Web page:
Historically, fundraisers in Nepal have been starved for knowledge. And for support. And fellowship. They struggled in a vacuum to raise money to support organisations to tackle myriad social ills and make life better for their fellow Nepalese.

Thanks to his experiences with IFC and IFC Asia over a couple of years, Rewati Dhakal was inspired and empowered to change that. And in the process, he helped changed the face of fundraising and philanthropy in his country.

Rewati is the embodiment of everything we hope to accomplish when the team at The Resource Alliance is planning IFC. He took the proverbial ball and ran with it.

His journey from struggling fundraiser to inspired changemaker began at IFC 2014, where he first came to understand the kind of personal power that people have to create change, in themselves and in the world.

“Attending the IFC in 2014 was the first time I realised there are many things to be done,” Rewati says. “It was like going to fundraising mecca. I was new to fundraising and wanted to be part of the community. Being at the IFC made me realise the gaps I had in my knowledge.”

From there, Rewati’s thirst for knowledge grew and he attended IFC 2015, as well as IFC Asia 2017 and 2018.

Empowered by what he learned – and by the number of fundraisers from his region who he met at the IFC conferences – Rewati did something extraordinary: He started his own conference. One hundred and twenty people showed up for the inaugural Philanthropy Beyond Fundraising conference in 2019 – the very first conference for fundraisers and in Nepal. They spent their time together sharing stories, challenges, solutions and, for the first time, enjoying the uplifting company of people just like themselves – dedicated agents of change determined to make a difference.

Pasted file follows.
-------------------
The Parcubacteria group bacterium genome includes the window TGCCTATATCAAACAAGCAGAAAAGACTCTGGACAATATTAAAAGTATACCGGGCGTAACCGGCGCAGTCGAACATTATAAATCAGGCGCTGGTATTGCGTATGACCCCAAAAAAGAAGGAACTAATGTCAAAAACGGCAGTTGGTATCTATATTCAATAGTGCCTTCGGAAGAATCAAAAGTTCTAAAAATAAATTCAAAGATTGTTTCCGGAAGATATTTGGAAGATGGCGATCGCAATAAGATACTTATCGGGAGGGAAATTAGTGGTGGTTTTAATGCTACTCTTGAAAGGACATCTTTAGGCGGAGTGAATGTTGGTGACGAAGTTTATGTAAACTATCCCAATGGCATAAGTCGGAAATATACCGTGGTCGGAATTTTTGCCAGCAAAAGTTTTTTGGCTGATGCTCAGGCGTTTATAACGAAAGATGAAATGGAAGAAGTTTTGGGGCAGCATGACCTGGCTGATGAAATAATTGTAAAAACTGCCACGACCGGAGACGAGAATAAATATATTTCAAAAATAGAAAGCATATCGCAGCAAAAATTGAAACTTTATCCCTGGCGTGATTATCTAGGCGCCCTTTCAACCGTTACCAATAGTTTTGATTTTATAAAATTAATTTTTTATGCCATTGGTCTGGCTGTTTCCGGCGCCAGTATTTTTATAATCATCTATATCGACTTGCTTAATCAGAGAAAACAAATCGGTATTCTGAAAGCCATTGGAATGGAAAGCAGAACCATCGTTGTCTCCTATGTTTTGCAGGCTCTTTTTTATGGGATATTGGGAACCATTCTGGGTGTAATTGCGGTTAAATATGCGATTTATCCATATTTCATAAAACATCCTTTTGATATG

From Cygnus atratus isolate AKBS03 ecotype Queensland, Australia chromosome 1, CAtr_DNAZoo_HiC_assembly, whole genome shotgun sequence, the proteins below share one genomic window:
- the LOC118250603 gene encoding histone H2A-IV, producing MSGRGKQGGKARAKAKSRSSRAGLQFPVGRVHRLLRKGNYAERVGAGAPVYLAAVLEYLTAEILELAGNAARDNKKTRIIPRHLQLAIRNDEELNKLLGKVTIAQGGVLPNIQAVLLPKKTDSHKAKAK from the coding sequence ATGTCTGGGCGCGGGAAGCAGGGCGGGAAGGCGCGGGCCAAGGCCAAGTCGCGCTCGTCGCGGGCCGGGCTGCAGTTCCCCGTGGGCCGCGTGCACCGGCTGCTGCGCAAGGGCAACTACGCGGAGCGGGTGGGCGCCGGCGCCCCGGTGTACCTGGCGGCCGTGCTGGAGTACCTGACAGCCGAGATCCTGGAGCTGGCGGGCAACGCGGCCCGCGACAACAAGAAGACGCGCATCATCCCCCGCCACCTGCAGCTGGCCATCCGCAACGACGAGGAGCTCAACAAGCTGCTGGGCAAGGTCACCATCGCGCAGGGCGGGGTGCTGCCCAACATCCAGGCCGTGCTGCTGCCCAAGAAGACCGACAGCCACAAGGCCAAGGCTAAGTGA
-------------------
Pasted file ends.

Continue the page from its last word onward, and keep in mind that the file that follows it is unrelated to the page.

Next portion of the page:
“Before this, there were no motivations for fundraisers in Nepal,” Rewati explains. “It was not even recognised as a career.”

Rewati’s efforts helped to grow fundraising in Nepal into a cohesive, sustainable system and boost the culture of giving not only for individual fundraisers and for individual organisations, but for the country, as well.

Thanks to his knowledge and connections, Rewati was invited to be part of the fundraising team at the Kathmandu Institute of Health, where he is one of the leading members of a major campaign to support the hospital’s $80 million project where $40 million is required to build a first phase children’s hospital and another $40 million for satellite hospitals in six other provinces. Currently there is only one government-sponsored hospital to serve the country’s 12 million children. 

Rewati continues to use the inspiration he got from his IFC experiences – as well as the concrete learnings he brought home and the deep well of connections he made – to make a difference. His long-term goals are to continue to support fundraising and fundraisers and philanthropists in Nepal.

“I want to empower the younger generations of fundraisers to support more impactful and ethical fundraising,” Rewati says. “And to run another conference. My goal in 2021 is to reach 300 people, particularly from Nepal and other Asian countries.”

Every year, the global fundraising community comes together for four days of rich and innovation-led learning, sharing, and cocreating at the International Fundraising Congress (IFC), which is delivered on-site in the Netherlands as well as online.